June 20, 2024
Spotify, Epic Games and others pen letter to EC, claiming Apple has made a 'mockery' of the DMA


The Coalition for App Fairness (CAF) released a statement on Thursday cheering on the Department of Justice’s antitrust lawsuit against Apple. The group includes a number of key app makers, including Epic Games, Spotify, Deezer, Match Group, Proton and others.

“With today’s announcement, the Department of Justice is taking a strong stand against Apple’s stranglehold over the mobile app ecosystem, which stifles competition and hurts American consumers and developers alike,” said Rick VanMeter, executive director of the CAF. “The DOJ complaint details Apple’s long history of illegal conduct – abusing their App Store guidelines and developer agreements to increase prices, extract exorbitant fees, degrade user experiences, and choke off competition. The DOJ joins regulators around the world, who have recognized the many harms of Apple’s abusive behavior and are working to address it.”

Some of the CAF’s members, like Epic and Spotify, have been embroiled in high-profile legal proceedings over Apple’s anticompetitive practices.

For years, Epic CEO Tim Sweeney has been vocal about his displeasure with Apple’s 30% cut of in-app payments, which he thinks is monopolistic and predatory. In 2020, Epic made it possible for Fortnite players to pay Epic directly, rather than giving a cut to Apple. Then, Apple removed Epic from the App Store, which sparked a slew of legal proceedings. Though Epic has seen some victories — now, developers are allowed to route users to alternative payment methods — Apple has not been proven to be a monopoly in any of these lawsuits. 

As the Digital Markets Act (DMA) took effect in the European Union, Spotify has become more antagonistic toward Apple. The DMA was supposed to facilitate competition in the EU, but Spotify called Apple’s plans for DMA compliance — which add additional developer fees — “a complete and total farce.”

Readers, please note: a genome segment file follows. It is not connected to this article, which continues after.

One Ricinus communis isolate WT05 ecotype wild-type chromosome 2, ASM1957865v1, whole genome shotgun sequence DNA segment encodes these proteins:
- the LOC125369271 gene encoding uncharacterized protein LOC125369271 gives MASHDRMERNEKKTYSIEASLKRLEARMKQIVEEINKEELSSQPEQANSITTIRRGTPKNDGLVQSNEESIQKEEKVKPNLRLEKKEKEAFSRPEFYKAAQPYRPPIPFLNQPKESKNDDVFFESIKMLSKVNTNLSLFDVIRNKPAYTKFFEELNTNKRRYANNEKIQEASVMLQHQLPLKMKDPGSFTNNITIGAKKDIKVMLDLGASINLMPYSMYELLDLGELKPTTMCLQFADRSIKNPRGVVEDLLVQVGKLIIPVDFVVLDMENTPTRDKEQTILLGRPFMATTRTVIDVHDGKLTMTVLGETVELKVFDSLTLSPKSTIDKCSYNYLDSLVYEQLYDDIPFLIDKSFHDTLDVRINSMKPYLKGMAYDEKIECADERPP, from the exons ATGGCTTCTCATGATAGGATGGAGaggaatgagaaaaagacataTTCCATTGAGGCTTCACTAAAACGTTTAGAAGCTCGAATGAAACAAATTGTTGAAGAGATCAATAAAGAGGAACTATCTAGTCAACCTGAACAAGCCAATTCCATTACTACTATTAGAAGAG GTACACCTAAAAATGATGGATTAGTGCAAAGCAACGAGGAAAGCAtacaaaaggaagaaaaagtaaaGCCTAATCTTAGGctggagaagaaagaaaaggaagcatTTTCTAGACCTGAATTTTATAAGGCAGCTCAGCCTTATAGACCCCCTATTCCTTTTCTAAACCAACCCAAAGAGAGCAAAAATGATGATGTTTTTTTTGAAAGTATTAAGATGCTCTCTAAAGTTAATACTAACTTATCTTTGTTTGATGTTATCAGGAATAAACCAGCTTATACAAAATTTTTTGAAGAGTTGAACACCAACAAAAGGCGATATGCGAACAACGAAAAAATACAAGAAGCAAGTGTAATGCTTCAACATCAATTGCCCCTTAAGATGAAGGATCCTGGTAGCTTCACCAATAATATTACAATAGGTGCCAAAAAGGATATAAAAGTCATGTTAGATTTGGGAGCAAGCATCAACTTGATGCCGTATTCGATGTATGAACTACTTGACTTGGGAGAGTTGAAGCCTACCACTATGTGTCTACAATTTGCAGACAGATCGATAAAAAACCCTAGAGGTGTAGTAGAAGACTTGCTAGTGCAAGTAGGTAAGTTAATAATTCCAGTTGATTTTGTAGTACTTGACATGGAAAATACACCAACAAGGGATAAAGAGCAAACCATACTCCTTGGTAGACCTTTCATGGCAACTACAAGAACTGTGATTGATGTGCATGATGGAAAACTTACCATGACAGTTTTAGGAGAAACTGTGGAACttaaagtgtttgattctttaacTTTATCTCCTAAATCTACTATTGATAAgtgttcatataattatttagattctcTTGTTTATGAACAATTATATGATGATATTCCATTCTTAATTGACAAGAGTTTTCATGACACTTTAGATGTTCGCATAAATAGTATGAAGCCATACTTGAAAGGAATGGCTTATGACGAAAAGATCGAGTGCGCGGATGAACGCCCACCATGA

In a thread on X, Spotify CEO Daniel Ek said: “I was skeptical of Apple’s intentions to comply after years of watching them get away with such extreme abuse with all the ways they skirt regulations around the world. Who wouldn’t be? But the law is the law, right? Not if you are Apple…”

But Apple sees the CAF as the bad guy. In a briefing with journalists about the DOJ’s antitrust lawsuit, Apple displayed a slide that positioned the CAF as part of a web of corporations trying to take Apple down for their own gain.

In a statement, Apple said: “This lawsuit threatens who we are and the principles that set Apple products apart in fiercely competitive markets. If successful, it would hinder our ability to create the kind of technology people expect from Apple—where hardware, software, and services intersect. It would also set a dangerous precedent, empowering government to take a heavy hand in designing people’s technology. We believe this lawsuit is wrong on the facts and the law, and we will vigorously defend against it.”





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